The Virginia Magazine of History and Biography.--Published by the Virginia Historical Society. Seventeen volumes. The wealth of material contained in these volumes can hardly be estimated.

Countless papers, formerly scattered abroad, or hidden in the musty archives of libraries, have been published and rendered accessible to the historian. So vastly important are they that no account of colonial Virginia, no matter of what period, can afford to neglect them. They touch every phase of the life of the colony, political, social, economic and religious. Much s.p.a.ce has been given to biography. From the standpoint of the constructive historian it is to be regretted that the magazine has devoted so little of its s.p.a.ce to short articles culling and arranging and rendering more serviceable the facts published in doc.u.mentary form. But the magazine has done and is still doing a work of vast importance in collecting and preserving historical material.

Tyler, Lyon G.--Narratives of Early Virginia, 1606-1625. Charles Scribner's Sons. One volume. This work includes many important and interesting papers of the period of the London Company.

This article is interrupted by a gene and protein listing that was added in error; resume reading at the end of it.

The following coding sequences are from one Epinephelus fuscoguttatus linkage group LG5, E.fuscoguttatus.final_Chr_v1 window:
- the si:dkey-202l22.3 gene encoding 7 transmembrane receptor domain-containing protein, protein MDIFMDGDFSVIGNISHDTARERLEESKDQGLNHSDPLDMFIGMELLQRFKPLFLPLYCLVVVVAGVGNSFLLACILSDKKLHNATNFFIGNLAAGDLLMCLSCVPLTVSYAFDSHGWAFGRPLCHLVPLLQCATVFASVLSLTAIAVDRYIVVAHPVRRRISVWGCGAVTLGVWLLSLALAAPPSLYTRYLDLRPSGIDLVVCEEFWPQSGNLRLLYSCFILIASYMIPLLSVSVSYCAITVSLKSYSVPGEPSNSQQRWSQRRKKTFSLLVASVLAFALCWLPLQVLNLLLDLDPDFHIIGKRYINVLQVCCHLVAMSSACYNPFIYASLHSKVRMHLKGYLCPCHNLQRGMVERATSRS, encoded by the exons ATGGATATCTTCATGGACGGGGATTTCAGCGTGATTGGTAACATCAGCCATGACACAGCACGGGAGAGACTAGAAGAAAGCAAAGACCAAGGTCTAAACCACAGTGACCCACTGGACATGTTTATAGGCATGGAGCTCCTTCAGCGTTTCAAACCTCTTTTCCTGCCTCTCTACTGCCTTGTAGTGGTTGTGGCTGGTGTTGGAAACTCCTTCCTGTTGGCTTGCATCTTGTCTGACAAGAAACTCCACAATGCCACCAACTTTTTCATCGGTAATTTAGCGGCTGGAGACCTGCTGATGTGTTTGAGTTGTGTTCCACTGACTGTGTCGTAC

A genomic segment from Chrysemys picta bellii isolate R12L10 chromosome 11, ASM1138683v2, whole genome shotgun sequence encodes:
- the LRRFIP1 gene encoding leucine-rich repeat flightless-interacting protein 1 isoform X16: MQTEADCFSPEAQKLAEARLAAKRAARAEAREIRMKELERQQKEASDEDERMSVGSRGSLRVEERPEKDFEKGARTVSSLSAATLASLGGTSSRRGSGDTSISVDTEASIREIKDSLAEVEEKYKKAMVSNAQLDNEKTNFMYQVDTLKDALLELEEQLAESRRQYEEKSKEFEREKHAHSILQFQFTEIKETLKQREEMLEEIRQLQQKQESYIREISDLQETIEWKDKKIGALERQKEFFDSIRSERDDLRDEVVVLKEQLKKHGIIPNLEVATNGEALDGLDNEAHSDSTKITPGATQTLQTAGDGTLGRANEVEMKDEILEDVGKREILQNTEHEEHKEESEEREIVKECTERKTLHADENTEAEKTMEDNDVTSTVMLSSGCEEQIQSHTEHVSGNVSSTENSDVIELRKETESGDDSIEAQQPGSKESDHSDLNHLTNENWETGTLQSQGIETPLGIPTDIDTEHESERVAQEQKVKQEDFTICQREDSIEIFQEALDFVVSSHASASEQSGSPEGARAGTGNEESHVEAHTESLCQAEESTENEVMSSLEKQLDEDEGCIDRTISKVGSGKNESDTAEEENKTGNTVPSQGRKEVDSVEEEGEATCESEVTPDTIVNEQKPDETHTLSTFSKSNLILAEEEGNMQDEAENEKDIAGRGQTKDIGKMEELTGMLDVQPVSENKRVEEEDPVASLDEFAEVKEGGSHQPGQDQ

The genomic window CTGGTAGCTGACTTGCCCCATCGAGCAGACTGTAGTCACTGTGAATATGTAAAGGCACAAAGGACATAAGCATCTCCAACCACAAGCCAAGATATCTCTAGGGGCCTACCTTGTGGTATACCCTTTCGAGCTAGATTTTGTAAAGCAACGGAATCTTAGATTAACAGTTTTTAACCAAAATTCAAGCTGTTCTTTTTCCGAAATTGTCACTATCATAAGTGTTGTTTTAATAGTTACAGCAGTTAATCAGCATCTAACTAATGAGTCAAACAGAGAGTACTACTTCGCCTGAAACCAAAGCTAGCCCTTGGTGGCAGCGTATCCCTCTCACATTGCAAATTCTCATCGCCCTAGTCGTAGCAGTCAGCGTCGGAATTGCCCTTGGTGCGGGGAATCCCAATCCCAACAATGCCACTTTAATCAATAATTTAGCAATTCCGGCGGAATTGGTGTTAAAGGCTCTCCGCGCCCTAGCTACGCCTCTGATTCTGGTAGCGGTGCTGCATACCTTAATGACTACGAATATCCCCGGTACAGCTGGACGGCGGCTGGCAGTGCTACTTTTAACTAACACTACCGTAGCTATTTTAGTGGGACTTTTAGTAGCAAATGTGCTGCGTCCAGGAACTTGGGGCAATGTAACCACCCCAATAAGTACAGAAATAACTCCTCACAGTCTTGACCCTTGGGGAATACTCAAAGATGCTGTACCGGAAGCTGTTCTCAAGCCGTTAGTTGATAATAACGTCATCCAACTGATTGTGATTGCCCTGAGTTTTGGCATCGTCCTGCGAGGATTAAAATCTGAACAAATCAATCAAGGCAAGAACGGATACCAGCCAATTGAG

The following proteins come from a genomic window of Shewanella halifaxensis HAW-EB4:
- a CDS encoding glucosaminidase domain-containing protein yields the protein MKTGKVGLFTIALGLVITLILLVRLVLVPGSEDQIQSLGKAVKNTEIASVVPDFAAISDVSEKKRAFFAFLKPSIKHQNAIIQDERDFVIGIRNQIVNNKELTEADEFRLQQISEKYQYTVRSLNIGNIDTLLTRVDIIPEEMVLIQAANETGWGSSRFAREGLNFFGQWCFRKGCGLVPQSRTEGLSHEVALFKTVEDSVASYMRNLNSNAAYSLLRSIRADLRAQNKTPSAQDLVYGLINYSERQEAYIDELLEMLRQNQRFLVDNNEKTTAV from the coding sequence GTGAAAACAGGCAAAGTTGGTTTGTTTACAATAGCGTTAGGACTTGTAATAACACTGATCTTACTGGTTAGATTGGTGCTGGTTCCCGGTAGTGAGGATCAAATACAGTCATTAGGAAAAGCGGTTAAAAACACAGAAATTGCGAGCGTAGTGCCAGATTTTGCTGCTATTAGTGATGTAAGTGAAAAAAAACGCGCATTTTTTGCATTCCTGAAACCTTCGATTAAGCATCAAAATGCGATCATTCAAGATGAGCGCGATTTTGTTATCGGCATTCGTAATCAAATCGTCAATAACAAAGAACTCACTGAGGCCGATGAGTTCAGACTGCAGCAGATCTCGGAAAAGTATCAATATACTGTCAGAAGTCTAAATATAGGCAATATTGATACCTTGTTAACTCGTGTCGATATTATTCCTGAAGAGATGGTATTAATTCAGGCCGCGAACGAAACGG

Selections are made from Capt. John Smith's works. Among the papers given are Observations by Master Geo. Percy; The Relation of the Lord De-La-Ware; Letter of Don Diego de Molina; Letter of Father Pierre Biard; Letter of John Rolfe; and The Virginia Planters' Answer to Capt. Butler.

Williamsburg, the Old Colonial Capital. Whittet and Shepperson, Richmond. An account is given of the settlement and history of the town. This is followed by a brief description of Bruton church and its ministers and by a long chapter on the college. Other chapters are devoted to the capitol, the governors' house, the State prison, the powder magazine, the theatre, the Raleigh Tavern, the printing office, the jail, the courthouses, the hospital for the insane, etc.